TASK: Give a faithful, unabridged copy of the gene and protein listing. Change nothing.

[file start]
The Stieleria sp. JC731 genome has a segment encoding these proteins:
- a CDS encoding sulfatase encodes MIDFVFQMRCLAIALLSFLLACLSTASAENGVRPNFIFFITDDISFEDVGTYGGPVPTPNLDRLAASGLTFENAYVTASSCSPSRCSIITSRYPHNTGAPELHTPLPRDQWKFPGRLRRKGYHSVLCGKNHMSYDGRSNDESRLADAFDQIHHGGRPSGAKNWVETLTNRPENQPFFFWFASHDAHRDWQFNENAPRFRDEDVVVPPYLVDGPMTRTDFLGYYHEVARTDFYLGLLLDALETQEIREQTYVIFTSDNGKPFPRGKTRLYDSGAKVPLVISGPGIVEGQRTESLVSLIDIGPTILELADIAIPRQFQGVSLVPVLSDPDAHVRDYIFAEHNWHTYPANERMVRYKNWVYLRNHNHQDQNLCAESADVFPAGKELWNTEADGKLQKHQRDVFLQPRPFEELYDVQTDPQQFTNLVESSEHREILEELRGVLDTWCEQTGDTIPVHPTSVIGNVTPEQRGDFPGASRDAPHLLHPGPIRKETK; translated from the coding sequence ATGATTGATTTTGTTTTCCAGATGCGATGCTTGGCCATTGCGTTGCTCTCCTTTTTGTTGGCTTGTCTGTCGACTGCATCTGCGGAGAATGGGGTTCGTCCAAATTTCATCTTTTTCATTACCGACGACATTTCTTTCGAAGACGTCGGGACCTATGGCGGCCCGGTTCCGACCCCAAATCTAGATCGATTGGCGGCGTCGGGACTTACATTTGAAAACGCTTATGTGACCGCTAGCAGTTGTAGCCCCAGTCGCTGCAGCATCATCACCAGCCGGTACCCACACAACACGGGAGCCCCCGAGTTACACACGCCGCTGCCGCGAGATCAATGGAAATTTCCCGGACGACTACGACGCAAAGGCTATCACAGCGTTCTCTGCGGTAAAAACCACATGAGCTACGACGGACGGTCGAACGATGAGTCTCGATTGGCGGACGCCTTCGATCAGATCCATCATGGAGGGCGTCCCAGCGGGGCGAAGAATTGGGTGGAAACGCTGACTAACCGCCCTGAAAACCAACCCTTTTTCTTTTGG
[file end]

The Stieleria sp. JC731 genome has a segment encoding these proteins:
- a CDS encoding sulfatase encodes MIDFVFQMRCLAIALLSFLLACLSTASAENGVRPNFIFFITDDISFEDVGTYGGPVPTPNLDRLAASGLTFENAYVTASSCSPSRCSIITSRYPHNTGAPELHTPLPRDQWKFPGRLRRKGYHSVLCGKNHMSYDGRSNDESRLADAFDQIHHGGRPSGAKNWVETLTNRPENQPFFFWFASHDAHRDWQFNENAPRFRDEDVVVPPYLVDGPMTRTDFLGYYHEVARTDFYLGLLLDALETQEIREQTYVIFTSDNGKPFPRGKTRLYDSGAKVPLVISGPGIVEGQRTESLVSLIDIGPTILELADIAIPRQFQGVSLVPVLSDPDAHVRDYIFAEHNWHTYPANERMVRYKNWVYLRNHNHQDQNLCAESADVFPAGKELWNTEADGKLQKHQRDVFLQPRPFEELYDVQTDPQQFTNLVESSEHREILEELRGVLDTWCEQTGDTIPVHPTSVIGNVTPEQRGDFPGASRDAPHLLHPGPIRKETK; translated from the coding sequence ATGATTGATTTTGTTTTCCAGATGCGATGCTTGGCCATTGCGTTGCTCTCCTTTTTGTTGGCTTGTCTGTCGACTGCATCTGCGGAGAATGGGGTTCGTCCAAATTTCATCTTTTTCATTACCGACGACATTTCTTTCGAAGACGTCGGGACCTATGGCGGCCCGGTTCCGACCCCAAATCTAGATCGATTGGCGGCGTCGGGACTTACATTTGAAAACGCTTATGTGACCGCTAGCAGTTGTAGCCCCAGTCGCTGCAGCATCATCACCAGCCGGTACCCACACAACACGGGAGCCCCCGAGTTACACACGCCGCTGCCGCGAGATCAATGGAAATTTCCCGGACGACTACGACGCAAAGGCTATCACAGCGTTCTCTGCGGTAAAAACCACATGAGCTACGACGGACGGTCGAACGATGAGTCTCGATTGGCGGACGCCTTCGATCAGATCCATCATGGAGGGCGTCCCAGCGGGGCGAAGAATTGGGTGGAAACGCTGACTAACCGCCCTGAAAACCAACCCTTTTTCTTTTGG